Ah, the very first wrestling game for Nintendo. It’s hard to believe that it was just over 15 years ago that ‘Pro Wrestling’ first hit store shelves across the world. Featuring seven wrestlers, ‘Pro Wrestling’ became an overnight addiction for children (and adults) across North America, as they attempted to reign supreme in the VWA.
Six wrestlers (Star Man, Amazon, Kin Corn Carn, Giant Panther, Fighter Hayabusa and King Slender) are available for use, while a seventh, mystery wrestler serves as the final challenge. To reach this wrestler, you must not only win the VWA title, but successfully defend it through two rounds of each of the five other wrestlers.
Every grappler can perform several moves. Four of the wrestlers have two special moves while two (Fighter Hayabusa and King Slender) have one. For the first four wrestlers, however, the two special moves replace regular moves (eg. Panther’s iron claw and headbutt replace the backdrop and piledriver), while the latter two are moves which are added on (eg. King Slender’s backbreaker).
The moves are actually pretty advanced, given the time period. All wrestlers can do a Tope Suicida (so long as your opponent is lying down on the concrete floor), Hayabusa can perform an enziguri and Star Man can do a Tiger Wall Flip.
The only complaint is that there is little you can do with a fallen opponent. When an opponent is down, you can only pick him up, pin him, or do a top rope move. There are neither submission moves, nor striking moves like stomping or elbow drops. This makes it even harder to inflict damage on your opponent when he is vulnerable.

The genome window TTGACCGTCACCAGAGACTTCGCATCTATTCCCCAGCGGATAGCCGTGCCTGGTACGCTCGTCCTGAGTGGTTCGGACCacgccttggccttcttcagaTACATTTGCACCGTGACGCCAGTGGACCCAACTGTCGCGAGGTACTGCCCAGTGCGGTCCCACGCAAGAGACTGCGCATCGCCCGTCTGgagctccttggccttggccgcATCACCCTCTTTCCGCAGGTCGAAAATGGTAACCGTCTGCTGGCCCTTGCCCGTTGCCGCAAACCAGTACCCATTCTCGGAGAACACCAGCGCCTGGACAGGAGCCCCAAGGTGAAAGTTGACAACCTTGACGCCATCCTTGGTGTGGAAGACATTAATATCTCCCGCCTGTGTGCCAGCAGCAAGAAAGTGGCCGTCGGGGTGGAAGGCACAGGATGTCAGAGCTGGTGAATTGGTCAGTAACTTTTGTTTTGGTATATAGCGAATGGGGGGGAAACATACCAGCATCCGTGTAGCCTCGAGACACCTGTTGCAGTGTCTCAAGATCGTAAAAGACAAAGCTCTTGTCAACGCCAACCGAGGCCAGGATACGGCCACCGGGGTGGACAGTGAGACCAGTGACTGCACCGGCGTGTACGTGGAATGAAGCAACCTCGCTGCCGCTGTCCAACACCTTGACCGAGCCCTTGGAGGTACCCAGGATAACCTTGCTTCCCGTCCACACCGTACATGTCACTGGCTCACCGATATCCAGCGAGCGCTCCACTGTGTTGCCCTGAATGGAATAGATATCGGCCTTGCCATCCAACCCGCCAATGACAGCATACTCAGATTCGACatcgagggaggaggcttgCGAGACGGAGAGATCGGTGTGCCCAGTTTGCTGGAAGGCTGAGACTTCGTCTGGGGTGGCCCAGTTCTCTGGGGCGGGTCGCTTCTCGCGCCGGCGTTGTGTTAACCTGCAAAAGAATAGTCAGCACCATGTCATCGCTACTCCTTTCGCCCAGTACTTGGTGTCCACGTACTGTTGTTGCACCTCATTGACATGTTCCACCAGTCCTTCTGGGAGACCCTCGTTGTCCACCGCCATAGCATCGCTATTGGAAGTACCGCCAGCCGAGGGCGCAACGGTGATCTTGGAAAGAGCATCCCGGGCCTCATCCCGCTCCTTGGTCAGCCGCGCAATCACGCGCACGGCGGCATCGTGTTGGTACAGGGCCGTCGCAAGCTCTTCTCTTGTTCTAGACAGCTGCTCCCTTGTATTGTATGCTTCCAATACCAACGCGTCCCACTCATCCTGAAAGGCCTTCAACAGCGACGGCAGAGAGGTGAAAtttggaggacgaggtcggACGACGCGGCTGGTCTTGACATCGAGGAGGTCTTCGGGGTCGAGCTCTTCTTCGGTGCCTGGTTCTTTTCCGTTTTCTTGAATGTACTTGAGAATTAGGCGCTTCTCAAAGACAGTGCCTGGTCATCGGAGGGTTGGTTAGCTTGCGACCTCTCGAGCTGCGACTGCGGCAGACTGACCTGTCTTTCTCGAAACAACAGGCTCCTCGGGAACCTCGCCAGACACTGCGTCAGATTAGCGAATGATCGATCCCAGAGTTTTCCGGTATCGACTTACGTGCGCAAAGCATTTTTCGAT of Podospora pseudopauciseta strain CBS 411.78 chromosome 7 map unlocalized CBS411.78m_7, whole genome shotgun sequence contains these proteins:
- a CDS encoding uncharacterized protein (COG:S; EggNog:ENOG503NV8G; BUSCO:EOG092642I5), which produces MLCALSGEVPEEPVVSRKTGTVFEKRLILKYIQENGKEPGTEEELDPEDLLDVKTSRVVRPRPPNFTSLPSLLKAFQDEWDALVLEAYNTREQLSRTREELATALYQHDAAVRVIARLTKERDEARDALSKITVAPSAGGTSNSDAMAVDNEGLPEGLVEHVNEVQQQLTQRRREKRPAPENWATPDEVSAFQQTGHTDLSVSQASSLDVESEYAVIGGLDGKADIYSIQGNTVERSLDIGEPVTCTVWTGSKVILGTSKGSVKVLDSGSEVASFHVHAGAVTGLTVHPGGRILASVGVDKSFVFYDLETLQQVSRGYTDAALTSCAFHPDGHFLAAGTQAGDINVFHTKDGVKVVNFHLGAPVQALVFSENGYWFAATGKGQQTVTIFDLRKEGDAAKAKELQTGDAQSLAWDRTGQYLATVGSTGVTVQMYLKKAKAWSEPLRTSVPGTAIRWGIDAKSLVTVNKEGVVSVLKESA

Possibly the most interesting part of the moves is that you have to weaken your opponent to perform certain manuevers. If you have not inflicted enough punishment, for example, your brainbuster will be reversed.
The game seems easy at first, but it gets quite challenging. Once you have an advatage over another wrestler, you might not keep it. Moves can go back and forth quite quickly, and if you aren’t careful you can end up with your shoulders pinned quickly.
Your strength, rather than being indicated by a bar, is alerted by two sounds, the “beeping” sound indicates that you are now succeptable to more harmful moves like the brainbuster and piledriver, while a second “danger” sound means that you can be pinned for a three-count at any time. Of course, this does not apply to your computer opponent, so be wary of using power moves early.
Like most Nintendo games, performing moves is as easy as hitting one or two buttons. There are no complicated combinations of buttons you have to press, which makes this game even better for pick-up-and-play.
Graphics and sound
The graphics are actually pretty decent for Nintendo. The characters are somewhat aminated, but look as stiff as a William Regal punch when they are doing moves. There is little flow, but this was pretty much the standard for Nintendo. It makes you appreciate just how far games have come in the last few years.
The sound is also pretty bad. The music gets annoying quickly and at times masks the damage alarms. The sound effects are simplistic as well, but aren’t terrible.
‘Pro Wrestling’ is definitely worth picking up. There are a few problem areas in the game, but nothing too major that you cannot enjoy playing it. The game is somewhat challenging, and can become quite addictive.
1/2 out of 5